Do jellyfish remind you of home? They do for Brian Doan, whose latest exhibition, hôme hôme hôme, premiered at the Vilcek Foundation in the fall of 2013. Mr. Doan, a Vietnamese-born photographer, recalls his memories, his identity and the concept of home when faced with seemingly commonplace images, such as the jellyfish at the Aquarium of the Pacific in Long Beach, California, which remind him of paratroopers filling the sky during the Vietnam War.
In his first solo show in New York City, Mr. Doan weaves together the jellyfish and other imagery, both personal and political, to navigate his relationship with a home country both distant and obscured by memory. As a young child in Vietnam, unsure of what to believe in a society overrun with political propaganda, Mr. Doan turned inward at an early age, away from the doctrine and ideology that surrounded him.
Now, as a member of the Vietnamese diaspora in the United States—his family immigrated in 1991 following the Third Indochina War—he attempts to reconcile a struggle-filled past with a future of forgiveness and understanding.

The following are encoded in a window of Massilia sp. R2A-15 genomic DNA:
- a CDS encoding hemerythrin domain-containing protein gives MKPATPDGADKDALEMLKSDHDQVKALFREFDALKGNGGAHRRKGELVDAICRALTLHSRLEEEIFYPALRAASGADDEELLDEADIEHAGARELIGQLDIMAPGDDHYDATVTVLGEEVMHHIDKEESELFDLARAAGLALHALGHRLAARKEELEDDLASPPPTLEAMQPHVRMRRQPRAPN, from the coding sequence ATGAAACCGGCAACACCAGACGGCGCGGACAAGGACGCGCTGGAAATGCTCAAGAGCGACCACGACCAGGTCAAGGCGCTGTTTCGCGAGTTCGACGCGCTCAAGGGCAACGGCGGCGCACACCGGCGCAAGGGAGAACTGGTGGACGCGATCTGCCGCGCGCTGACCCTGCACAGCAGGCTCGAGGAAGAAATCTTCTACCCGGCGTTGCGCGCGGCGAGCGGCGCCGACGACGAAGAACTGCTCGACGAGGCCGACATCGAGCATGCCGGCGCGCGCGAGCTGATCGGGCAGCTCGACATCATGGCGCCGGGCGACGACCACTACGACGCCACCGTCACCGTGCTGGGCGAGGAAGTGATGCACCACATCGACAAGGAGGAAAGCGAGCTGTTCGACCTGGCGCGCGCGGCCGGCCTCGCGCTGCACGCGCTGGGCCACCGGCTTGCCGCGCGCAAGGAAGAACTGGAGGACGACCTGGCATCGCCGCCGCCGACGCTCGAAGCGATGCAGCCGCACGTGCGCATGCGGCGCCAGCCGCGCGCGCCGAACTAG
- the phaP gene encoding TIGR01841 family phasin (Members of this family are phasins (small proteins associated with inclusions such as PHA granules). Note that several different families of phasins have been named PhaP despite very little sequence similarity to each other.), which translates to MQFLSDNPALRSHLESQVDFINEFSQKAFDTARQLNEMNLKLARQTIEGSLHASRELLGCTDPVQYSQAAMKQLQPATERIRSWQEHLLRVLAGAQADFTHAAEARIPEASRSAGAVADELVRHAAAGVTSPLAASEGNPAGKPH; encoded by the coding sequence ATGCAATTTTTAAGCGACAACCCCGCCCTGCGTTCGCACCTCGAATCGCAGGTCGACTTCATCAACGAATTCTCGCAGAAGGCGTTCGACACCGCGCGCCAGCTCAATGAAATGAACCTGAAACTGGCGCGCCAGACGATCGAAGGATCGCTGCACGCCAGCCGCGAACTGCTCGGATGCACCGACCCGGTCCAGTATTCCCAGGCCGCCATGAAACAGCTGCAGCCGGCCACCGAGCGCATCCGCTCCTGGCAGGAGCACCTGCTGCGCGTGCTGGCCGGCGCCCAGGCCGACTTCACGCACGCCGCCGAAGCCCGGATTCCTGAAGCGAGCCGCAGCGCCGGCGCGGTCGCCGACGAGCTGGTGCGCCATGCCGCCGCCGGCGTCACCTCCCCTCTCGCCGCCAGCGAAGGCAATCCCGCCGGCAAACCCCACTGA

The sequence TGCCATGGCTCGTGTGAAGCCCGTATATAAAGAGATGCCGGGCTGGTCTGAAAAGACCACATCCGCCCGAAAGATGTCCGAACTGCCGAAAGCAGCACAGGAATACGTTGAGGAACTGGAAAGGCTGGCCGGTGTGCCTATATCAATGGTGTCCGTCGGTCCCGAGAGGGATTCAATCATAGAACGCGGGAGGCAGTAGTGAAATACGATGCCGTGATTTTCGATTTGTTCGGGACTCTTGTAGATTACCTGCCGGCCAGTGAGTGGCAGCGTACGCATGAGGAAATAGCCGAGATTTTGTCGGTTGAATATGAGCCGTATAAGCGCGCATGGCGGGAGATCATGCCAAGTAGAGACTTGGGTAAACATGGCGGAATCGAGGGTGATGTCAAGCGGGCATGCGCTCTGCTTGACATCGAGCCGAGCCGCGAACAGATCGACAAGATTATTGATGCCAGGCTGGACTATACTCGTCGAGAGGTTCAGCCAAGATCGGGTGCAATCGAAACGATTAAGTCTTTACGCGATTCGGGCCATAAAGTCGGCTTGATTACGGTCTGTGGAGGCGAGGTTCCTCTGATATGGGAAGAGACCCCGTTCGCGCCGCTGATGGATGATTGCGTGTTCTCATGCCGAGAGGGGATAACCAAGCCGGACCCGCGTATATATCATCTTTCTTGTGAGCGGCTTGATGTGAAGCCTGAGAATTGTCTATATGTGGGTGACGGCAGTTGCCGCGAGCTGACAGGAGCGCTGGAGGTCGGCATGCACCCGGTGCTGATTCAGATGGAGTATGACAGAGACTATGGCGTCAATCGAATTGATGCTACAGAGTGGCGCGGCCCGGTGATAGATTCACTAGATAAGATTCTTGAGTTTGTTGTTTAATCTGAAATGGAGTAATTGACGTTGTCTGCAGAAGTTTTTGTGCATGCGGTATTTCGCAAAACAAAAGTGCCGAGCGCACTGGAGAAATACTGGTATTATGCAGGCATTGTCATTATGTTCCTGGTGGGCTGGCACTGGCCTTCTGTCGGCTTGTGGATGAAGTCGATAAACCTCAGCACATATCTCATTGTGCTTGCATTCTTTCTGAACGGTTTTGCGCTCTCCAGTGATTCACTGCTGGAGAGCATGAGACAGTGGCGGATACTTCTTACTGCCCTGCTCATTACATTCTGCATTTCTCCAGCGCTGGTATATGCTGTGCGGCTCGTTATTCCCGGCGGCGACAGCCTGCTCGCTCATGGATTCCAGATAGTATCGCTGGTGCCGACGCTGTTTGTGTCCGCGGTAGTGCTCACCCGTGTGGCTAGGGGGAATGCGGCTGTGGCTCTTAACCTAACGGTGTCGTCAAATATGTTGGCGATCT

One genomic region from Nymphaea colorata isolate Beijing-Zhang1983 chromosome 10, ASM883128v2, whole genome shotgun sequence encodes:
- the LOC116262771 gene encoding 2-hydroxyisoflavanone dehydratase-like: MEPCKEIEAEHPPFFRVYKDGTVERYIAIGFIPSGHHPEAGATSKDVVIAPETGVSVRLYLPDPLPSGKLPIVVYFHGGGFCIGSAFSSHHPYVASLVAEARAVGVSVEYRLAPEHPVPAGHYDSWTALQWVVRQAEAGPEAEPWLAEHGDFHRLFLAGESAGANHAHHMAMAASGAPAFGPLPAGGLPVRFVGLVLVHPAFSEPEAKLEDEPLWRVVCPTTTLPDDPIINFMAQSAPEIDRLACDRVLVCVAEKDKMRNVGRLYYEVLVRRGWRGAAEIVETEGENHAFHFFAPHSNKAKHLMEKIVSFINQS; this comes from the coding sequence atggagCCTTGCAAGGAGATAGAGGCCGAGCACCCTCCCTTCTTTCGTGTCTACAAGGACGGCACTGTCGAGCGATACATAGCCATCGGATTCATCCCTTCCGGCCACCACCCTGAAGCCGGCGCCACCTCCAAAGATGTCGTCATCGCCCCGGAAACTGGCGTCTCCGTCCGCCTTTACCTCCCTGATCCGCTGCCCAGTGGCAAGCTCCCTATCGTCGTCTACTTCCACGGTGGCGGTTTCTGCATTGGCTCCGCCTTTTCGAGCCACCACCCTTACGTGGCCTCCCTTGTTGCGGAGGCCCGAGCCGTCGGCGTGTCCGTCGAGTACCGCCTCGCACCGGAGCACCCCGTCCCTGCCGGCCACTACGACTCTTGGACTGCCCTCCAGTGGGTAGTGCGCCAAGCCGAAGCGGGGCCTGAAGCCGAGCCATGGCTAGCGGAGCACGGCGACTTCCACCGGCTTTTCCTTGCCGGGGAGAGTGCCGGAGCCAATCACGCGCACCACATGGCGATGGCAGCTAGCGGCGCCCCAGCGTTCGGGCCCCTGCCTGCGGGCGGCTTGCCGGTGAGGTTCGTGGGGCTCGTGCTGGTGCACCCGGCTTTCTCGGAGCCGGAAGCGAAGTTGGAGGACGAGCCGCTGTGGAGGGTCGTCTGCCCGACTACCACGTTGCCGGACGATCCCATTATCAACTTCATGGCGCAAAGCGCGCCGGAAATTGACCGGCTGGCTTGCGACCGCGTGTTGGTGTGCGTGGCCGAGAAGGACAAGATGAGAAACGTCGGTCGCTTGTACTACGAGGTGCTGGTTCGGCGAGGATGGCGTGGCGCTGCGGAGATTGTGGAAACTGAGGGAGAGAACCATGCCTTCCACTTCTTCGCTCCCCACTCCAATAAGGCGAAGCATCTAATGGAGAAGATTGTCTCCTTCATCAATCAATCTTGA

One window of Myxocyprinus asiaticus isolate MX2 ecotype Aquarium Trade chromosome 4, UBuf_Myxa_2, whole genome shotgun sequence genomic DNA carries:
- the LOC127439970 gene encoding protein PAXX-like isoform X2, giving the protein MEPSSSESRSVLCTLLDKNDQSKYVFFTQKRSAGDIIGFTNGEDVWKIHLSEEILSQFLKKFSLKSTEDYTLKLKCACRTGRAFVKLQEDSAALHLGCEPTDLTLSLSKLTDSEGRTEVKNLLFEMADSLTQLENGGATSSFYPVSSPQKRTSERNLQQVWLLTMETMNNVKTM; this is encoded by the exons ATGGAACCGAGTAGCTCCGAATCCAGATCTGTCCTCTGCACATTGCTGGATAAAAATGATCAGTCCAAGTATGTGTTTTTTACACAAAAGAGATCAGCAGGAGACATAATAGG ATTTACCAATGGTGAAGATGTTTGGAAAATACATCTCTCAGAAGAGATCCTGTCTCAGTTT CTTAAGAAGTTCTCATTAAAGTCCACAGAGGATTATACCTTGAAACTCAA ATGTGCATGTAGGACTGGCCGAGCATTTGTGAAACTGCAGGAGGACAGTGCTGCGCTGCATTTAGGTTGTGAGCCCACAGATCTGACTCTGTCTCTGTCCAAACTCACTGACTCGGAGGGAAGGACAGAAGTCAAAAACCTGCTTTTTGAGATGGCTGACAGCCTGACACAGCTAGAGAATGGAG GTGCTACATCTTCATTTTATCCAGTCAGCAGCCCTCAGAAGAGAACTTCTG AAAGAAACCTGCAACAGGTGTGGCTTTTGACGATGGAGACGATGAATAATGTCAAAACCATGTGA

My story is not about the life of a Vietnamese person; it is about any citizen in this world who has witnessed conflict. My art is not just about the Vietnamese diaspora; it is about the journey of anyone looking for home.
I have visited the past with a gentle heart, still searching for home.
Utilizing video installation, glass sculpture, satirical self-portrait and an astounding photograph printed on a car door, among other things, Mr. Doan articulates a conflict not only with his past, but also with who he is assumed to be in the present.
Poignant, thought-provoking, and not without a touch of humor, Mr. Doan’s exhibition presents a journey from a turbulent and war-rattled childhood in Vietnam through his continuing exploration of family, country, and the home he is still searching for.